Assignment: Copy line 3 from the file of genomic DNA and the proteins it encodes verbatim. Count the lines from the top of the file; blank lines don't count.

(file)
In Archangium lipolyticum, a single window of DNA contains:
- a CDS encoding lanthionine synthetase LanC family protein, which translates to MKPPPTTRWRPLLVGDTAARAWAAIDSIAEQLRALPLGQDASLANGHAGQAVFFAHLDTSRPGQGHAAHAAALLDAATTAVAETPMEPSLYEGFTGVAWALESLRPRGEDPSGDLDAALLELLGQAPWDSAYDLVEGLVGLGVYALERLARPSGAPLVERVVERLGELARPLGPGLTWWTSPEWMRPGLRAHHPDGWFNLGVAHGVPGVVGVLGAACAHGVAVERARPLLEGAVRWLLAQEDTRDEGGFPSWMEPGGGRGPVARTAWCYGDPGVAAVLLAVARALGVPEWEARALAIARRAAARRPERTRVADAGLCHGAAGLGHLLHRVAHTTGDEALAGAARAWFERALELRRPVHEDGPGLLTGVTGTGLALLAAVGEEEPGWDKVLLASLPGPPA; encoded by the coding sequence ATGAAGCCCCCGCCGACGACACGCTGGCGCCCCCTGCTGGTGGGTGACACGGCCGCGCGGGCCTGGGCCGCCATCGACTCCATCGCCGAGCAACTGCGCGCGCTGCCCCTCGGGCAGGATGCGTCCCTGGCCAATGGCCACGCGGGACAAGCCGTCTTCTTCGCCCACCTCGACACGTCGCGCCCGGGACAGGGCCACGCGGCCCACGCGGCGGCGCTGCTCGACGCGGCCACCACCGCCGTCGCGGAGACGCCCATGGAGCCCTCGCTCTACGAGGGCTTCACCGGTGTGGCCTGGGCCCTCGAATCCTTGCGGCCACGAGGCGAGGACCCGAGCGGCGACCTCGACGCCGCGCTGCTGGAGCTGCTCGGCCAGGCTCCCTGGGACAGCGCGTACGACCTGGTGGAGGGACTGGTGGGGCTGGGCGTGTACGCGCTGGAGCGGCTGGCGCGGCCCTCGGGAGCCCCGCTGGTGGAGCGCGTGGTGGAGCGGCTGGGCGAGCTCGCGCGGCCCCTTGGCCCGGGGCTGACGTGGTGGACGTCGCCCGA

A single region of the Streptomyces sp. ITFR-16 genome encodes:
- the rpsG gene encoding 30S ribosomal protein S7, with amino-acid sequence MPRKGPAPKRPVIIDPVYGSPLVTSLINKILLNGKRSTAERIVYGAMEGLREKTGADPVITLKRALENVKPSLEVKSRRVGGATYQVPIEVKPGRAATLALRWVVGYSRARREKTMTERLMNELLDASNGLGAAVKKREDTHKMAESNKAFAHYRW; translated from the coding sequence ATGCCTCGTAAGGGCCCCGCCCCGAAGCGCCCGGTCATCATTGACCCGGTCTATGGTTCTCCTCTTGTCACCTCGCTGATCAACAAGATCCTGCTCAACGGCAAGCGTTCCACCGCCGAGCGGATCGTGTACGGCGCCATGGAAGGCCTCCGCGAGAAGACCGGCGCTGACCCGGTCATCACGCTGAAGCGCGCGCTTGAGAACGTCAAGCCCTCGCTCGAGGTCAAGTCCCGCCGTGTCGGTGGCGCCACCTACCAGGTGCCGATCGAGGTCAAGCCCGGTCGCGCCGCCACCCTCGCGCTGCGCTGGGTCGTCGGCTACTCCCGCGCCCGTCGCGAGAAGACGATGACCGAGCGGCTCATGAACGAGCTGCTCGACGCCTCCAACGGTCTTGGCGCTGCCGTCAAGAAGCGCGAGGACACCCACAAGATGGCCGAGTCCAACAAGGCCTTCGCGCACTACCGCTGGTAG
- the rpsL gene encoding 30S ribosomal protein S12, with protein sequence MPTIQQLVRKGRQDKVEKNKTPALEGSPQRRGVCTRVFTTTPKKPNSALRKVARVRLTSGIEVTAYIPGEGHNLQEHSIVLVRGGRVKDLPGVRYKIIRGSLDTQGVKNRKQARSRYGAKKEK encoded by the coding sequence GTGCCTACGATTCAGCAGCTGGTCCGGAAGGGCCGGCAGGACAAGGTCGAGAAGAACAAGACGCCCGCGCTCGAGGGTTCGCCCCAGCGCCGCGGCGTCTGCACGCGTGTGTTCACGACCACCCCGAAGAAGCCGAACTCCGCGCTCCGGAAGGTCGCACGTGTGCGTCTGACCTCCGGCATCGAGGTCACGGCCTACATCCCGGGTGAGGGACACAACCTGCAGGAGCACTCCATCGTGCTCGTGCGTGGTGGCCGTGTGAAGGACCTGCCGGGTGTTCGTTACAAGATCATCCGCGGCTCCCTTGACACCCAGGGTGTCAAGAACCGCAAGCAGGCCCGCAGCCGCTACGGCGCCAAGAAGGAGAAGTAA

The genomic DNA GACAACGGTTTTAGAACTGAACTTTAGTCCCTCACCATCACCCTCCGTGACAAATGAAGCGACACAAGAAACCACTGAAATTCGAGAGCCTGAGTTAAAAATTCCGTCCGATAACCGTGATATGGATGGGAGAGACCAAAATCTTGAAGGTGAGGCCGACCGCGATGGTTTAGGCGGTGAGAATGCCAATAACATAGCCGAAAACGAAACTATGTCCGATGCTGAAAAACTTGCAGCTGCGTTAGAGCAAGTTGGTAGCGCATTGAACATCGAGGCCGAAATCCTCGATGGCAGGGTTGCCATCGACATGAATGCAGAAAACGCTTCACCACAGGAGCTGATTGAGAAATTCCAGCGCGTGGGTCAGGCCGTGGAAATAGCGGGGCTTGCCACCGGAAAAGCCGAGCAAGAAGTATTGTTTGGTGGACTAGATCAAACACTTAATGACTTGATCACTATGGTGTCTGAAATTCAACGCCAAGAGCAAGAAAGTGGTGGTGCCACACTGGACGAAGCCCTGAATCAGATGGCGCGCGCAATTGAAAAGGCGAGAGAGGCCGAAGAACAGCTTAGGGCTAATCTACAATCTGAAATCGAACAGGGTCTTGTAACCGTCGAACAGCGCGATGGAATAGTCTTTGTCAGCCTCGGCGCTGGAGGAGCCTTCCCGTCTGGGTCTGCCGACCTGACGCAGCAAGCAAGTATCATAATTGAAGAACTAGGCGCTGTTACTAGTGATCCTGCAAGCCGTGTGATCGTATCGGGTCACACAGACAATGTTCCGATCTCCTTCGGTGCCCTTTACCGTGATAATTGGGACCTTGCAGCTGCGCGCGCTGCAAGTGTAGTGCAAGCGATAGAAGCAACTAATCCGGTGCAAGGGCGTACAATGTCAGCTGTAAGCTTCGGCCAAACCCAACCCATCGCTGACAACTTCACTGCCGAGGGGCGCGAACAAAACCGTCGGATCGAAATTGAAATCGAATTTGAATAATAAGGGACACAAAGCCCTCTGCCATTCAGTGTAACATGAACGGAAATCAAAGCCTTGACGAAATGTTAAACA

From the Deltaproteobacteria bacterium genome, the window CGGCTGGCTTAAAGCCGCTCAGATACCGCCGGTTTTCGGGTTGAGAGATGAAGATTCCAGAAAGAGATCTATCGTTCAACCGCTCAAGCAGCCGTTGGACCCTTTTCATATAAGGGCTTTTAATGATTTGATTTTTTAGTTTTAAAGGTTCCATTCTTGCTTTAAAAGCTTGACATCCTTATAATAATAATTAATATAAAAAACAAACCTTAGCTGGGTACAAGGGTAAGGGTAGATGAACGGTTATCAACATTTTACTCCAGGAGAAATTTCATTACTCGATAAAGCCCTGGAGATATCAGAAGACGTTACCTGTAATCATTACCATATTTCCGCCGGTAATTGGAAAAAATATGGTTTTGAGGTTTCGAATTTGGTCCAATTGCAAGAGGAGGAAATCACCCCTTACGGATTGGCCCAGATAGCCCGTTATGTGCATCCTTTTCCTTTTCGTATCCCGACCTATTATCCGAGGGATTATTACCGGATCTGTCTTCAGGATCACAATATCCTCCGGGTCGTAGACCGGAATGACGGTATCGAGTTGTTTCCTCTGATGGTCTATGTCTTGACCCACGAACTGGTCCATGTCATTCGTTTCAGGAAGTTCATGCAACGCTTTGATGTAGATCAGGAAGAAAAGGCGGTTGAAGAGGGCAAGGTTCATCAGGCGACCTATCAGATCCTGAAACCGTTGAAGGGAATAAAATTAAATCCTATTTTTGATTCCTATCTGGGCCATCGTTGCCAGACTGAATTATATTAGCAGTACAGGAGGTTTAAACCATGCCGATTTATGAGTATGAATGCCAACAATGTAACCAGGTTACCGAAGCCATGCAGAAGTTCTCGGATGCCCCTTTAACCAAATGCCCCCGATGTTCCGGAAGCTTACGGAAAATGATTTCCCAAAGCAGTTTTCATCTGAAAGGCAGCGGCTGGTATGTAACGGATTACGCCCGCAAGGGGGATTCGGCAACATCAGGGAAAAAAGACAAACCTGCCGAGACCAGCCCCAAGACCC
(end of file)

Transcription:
A single region of the Streptomyces sp. ITFR-16 genome encodes: